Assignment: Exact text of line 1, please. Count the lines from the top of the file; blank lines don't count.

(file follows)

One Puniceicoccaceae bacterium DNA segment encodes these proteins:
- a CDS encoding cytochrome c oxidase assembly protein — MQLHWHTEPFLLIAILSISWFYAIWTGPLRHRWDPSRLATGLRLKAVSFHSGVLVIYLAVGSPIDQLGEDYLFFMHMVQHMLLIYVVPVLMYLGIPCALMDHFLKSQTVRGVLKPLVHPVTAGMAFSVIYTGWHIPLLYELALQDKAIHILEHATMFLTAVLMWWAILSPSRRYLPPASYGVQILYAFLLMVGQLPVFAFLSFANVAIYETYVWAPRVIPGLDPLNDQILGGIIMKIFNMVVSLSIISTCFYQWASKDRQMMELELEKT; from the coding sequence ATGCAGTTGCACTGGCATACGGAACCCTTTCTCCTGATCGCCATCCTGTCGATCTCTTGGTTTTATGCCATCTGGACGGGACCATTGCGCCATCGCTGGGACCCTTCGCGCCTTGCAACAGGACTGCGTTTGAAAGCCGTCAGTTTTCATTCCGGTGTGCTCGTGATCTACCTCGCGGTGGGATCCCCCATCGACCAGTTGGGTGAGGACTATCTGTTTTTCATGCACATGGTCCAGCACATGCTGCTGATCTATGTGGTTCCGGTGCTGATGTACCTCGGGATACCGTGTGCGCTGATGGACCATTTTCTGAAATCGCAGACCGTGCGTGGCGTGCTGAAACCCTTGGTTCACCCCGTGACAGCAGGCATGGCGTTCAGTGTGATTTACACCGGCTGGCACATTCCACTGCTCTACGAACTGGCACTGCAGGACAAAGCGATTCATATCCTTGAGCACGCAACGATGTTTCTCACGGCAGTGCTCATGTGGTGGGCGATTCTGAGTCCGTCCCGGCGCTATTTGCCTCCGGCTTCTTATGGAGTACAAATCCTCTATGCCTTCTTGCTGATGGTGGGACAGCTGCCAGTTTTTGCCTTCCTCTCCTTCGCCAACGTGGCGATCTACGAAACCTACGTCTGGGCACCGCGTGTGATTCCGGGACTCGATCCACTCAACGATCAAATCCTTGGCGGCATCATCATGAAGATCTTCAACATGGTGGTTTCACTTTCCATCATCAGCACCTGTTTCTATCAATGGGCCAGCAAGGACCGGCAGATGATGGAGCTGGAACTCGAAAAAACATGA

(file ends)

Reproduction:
One Puniceicoccaceae bacterium DNA segment encodes these proteins: